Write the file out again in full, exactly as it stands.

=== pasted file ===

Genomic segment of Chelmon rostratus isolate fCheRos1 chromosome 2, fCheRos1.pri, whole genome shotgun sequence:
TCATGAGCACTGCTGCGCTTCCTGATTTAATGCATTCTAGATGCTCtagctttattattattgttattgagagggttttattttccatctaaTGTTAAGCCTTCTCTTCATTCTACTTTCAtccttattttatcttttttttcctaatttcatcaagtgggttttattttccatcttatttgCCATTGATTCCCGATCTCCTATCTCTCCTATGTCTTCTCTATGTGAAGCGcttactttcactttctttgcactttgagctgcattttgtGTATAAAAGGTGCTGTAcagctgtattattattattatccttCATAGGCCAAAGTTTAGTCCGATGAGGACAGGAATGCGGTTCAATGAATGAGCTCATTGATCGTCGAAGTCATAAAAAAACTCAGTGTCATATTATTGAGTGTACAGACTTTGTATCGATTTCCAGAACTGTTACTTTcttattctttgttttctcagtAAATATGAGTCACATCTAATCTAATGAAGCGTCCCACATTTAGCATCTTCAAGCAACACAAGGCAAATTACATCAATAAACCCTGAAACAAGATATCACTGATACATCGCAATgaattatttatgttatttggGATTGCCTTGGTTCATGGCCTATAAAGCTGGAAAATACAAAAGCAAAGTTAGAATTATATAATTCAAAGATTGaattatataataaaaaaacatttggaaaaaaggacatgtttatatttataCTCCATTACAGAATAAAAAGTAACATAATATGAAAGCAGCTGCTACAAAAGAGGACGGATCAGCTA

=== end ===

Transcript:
Genomic segment of Chelmon rostratus isolate fCheRos1 chromosome 2, fCheRos1.pri, whole genome shotgun sequence:
TCATGAGCACTGCTGCGCTTCCTGATTTAATGCATTCTAGATGCTCtagctttattattattgttattgagagggttttattttccatctaaTGTTAAGCCTTCTCTTCATTCTACTTTCAtccttattttatcttttttttcctaatttcatcaagtgggttttattttccatcttatttgCCATTGATTCCCGATCTCCTATCTCTCCTATGTCTTCTCTATGTGAAGCGcttactttcactttctttgcactttgagctgcattttgtGTATAAAAGGTGCTGTAcagctgtattattattattatccttCATAGGCCAAAGTTTAGTCCGATGAGGACAGGAATGCGGTTCAATGAATGAGCTCATTGATCGTCGAAGTCATAAAAAAACTCAGTGTCATATTATTGAGTGTACAGACTTTGTATCGATTTCCAGAACTGTTACTTTcttattctttgttttctcagtAAATATGAGTCACATCTAATCTAATGAAGCGTCCCACATTTAGCATCTTCAAGCAACACAAGGCAAATTACATCAATAAACCCTGAAACAAGATATCACTGATACATCGCAATgaattatttatgttatttggGATTGCCTTGGTTCATGGCCTATAAAGCTGGAAAATACAAAAGCAAAGTTAGAATTATATAATTCAAAGATTGaattatataataaaaaaacatttggaaaaaaggacatgtttatatttataCTCCATTACAGAATAAAAAGTAACATAATATGAAAGCAGCTGCTACAAAAGAGGACGGATCAGCTA